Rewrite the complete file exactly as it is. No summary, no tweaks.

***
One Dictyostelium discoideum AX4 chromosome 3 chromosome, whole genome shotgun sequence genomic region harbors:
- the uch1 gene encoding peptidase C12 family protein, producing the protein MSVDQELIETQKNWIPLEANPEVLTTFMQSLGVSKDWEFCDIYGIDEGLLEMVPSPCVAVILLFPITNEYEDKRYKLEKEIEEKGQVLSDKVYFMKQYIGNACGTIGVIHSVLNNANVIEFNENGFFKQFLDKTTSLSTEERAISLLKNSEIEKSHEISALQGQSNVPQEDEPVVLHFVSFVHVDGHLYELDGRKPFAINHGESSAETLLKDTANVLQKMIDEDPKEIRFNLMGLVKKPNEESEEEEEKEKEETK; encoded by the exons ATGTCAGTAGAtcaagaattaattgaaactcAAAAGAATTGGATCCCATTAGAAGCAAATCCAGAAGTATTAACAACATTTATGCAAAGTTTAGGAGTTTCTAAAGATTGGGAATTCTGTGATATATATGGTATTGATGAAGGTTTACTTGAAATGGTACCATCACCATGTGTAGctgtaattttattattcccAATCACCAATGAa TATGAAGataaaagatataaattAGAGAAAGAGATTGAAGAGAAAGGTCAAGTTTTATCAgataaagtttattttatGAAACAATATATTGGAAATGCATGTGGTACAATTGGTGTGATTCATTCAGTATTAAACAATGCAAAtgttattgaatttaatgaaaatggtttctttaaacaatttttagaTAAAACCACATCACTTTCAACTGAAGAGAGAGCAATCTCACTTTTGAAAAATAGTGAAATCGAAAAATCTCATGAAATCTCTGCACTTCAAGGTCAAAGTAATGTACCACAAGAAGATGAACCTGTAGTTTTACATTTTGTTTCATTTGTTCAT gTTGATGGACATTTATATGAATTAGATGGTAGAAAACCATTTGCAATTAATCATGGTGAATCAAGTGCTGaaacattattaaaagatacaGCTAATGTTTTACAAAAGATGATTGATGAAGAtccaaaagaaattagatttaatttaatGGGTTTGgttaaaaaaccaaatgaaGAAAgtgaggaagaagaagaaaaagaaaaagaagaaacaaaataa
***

One Dictyostelium discoideum AX4 chromosome 3 chromosome, whole genome shotgun sequence genomic region harbors:
- the uch1 gene encoding peptidase C12 family protein, producing the protein MSVDQELIETQKNWIPLEANPEVLTTFMQSLGVSKDWEFCDIYGIDEGLLEMVPSPCVAVILLFPITNEYEDKRYKLEKEIEEKGQVLSDKVYFMKQYIGNACGTIGVIHSVLNNANVIEFNENGFFKQFLDKTTSLSTEERAISLLKNSEIEKSHEISALQGQSNVPQEDEPVVLHFVSFVHVDGHLYELDGRKPFAINHGESSAETLLKDTANVLQKMIDEDPKEIRFNLMGLVKKPNEESEEEEEKEKEETK; encoded by the exons ATGTCAGTAGAtcaagaattaattgaaactcAAAAGAATTGGATCCCATTAGAAGCAAATCCAGAAGTATTAACAACATTTATGCAAAGTTTAGGAGTTTCTAAAGATTGGGAATTCTGTGATATATATGGTATTGATGAAGGTTTACTTGAAATGGTACCATCACCATGTGTAGctgtaattttattattcccAATCACCAATGAa TATGAAGataaaagatataaattAGAGAAAGAGATTGAAGAGAAAGGTCAAGTTTTATCAgataaagtttattttatGAAACAATATATTGGAAATGCATGTGGTACAATTGGTGTGATTCATTCAGTATTAAACAATGCAAAtgttattgaatttaatgaaaatggtttctttaaacaatttttagaTAAAACCACATCACTTTCAACTGAAGAGAGAGCAATCTCACTTTTGAAAAATAGTGAAATCGAAAAATCTCATGAAATCTCTGCACTTCAAGGTCAAAGTAATGTACCACAAGAAGATGAACCTGTAGTTTTACATTTTGTTTCATTTGTTCAT gTTGATGGACATTTATATGAATTAGATGGTAGAAAACCATTTGCAATTAATCATGGTGAATCAAGTGCTGaaacattattaaaagatacaGCTAATGTTTTACAAAAGATGATTGATGAAGAtccaaaagaaattagatttaatttaatGGGTTTGgttaaaaaaccaaatgaaGAAAgtgaggaagaagaagaaaaagaaaaagaagaaacaaaataa